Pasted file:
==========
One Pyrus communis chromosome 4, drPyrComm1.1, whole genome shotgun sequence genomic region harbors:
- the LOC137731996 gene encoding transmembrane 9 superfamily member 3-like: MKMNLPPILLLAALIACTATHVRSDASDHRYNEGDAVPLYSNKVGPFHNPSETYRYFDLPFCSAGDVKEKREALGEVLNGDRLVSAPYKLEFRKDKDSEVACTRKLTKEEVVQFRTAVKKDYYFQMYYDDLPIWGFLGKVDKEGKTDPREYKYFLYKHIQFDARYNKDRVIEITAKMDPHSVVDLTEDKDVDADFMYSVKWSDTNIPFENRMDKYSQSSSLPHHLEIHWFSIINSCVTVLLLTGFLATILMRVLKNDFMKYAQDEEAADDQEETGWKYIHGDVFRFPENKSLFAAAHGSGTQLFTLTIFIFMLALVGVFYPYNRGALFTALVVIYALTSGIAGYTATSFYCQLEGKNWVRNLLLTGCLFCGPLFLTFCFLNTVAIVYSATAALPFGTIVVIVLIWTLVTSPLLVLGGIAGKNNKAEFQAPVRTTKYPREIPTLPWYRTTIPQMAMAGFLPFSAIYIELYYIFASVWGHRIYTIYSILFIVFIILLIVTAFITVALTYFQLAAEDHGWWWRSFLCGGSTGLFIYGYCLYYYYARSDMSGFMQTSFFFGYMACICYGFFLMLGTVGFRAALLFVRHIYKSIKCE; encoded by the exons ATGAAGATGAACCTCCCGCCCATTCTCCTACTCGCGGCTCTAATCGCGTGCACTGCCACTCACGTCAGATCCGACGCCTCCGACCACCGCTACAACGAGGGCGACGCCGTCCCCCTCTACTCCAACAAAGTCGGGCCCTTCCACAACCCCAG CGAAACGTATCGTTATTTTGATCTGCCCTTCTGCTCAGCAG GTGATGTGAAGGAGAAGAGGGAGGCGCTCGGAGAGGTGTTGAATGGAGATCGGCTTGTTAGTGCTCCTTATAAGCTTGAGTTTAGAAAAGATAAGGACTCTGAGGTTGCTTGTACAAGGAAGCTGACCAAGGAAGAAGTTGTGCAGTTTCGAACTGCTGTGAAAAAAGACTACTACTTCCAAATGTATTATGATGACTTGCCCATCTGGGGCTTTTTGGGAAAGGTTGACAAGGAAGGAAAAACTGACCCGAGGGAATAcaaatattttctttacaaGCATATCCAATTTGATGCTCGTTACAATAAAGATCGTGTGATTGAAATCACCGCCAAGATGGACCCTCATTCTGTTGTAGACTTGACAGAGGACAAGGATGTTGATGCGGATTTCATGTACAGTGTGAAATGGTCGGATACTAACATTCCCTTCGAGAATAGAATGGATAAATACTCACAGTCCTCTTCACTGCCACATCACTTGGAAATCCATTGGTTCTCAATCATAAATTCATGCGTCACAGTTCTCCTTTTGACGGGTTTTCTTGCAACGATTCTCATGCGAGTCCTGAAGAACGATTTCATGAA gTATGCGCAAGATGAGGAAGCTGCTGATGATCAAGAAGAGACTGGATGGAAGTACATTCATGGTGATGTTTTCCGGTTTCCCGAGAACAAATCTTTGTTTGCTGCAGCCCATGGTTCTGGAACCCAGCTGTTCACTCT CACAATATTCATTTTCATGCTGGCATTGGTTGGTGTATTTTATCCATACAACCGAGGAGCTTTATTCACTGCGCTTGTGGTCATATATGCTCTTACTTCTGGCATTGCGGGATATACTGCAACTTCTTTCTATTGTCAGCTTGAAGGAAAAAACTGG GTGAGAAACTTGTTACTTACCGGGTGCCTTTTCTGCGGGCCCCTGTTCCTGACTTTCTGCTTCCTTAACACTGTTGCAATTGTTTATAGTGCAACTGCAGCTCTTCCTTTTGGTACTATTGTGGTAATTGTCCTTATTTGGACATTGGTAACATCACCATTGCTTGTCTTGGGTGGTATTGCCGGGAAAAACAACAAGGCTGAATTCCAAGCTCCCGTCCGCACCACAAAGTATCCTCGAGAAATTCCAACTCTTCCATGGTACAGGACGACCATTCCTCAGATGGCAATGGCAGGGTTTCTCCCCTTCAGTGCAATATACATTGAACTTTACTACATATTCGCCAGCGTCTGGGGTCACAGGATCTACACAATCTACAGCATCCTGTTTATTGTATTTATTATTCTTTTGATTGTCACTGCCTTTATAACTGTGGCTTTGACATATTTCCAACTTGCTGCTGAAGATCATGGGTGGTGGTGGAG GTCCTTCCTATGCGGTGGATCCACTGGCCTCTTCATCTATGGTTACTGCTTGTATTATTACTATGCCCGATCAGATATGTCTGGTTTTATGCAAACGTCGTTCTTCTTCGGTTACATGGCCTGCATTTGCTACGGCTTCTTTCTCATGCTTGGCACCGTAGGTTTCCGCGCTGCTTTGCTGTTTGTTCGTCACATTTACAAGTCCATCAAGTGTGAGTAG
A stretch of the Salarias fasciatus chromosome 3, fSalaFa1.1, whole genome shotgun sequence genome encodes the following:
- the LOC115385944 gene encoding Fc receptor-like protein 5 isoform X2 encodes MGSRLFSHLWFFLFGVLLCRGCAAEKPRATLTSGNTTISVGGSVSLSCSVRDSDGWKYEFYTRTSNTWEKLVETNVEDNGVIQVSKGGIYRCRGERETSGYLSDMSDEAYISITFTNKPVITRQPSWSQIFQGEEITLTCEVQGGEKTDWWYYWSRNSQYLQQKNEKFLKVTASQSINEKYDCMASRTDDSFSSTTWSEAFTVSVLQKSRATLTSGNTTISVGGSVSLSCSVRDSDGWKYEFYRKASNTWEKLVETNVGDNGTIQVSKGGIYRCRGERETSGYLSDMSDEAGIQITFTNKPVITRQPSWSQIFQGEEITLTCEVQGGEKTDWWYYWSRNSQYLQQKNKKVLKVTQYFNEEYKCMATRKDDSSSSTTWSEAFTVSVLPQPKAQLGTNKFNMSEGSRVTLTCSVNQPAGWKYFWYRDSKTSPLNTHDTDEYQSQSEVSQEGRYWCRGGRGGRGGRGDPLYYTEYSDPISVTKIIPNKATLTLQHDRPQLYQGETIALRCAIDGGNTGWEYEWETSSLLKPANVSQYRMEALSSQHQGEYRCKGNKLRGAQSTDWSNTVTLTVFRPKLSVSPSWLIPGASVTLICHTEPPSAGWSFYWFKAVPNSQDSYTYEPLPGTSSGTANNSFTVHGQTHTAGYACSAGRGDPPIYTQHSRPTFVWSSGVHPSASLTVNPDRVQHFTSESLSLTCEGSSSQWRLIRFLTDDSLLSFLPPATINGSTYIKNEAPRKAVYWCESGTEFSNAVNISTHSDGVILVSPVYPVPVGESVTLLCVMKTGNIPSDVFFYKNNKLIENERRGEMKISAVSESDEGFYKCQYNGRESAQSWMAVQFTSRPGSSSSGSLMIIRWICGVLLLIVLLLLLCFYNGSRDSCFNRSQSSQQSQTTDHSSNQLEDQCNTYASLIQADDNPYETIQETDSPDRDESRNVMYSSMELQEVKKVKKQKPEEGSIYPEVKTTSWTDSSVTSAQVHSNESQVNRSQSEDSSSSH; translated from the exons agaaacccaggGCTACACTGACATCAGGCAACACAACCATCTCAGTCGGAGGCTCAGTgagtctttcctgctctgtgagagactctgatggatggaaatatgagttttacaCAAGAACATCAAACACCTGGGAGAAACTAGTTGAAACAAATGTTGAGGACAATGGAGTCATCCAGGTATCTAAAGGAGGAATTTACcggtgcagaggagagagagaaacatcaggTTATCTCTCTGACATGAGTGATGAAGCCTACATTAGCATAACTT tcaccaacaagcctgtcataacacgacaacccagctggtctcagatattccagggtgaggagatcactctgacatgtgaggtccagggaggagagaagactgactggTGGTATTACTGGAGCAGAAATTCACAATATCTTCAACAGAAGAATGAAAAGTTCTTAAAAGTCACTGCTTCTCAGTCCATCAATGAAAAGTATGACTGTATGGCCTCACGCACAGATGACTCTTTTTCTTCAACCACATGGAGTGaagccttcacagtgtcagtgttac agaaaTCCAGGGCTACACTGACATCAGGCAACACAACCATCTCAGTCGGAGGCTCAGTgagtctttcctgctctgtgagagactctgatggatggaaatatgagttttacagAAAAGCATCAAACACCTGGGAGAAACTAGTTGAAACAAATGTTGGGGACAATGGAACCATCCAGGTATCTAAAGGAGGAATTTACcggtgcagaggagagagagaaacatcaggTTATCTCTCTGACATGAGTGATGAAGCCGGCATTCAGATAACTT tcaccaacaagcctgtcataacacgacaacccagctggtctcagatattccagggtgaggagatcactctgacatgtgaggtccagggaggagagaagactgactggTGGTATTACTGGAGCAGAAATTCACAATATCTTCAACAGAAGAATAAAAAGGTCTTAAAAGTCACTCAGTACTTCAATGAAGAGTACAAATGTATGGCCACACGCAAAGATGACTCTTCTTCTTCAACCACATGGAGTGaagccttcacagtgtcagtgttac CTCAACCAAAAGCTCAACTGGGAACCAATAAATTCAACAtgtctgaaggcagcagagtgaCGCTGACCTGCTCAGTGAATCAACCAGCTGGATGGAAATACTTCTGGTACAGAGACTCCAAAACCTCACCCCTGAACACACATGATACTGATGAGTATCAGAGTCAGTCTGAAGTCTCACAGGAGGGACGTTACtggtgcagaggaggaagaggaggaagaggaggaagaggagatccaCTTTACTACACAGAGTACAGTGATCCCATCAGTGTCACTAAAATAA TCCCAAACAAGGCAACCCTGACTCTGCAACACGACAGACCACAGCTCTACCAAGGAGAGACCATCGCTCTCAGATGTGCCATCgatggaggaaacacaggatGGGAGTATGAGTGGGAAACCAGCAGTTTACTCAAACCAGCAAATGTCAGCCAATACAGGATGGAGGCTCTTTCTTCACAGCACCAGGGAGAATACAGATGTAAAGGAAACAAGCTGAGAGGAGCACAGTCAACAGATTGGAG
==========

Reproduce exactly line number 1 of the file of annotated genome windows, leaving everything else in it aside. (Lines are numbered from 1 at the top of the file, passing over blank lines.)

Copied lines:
One Pyrus communis chromosome 4, drPyrComm1.1, whole genome shotgun sequence genomic region harbors: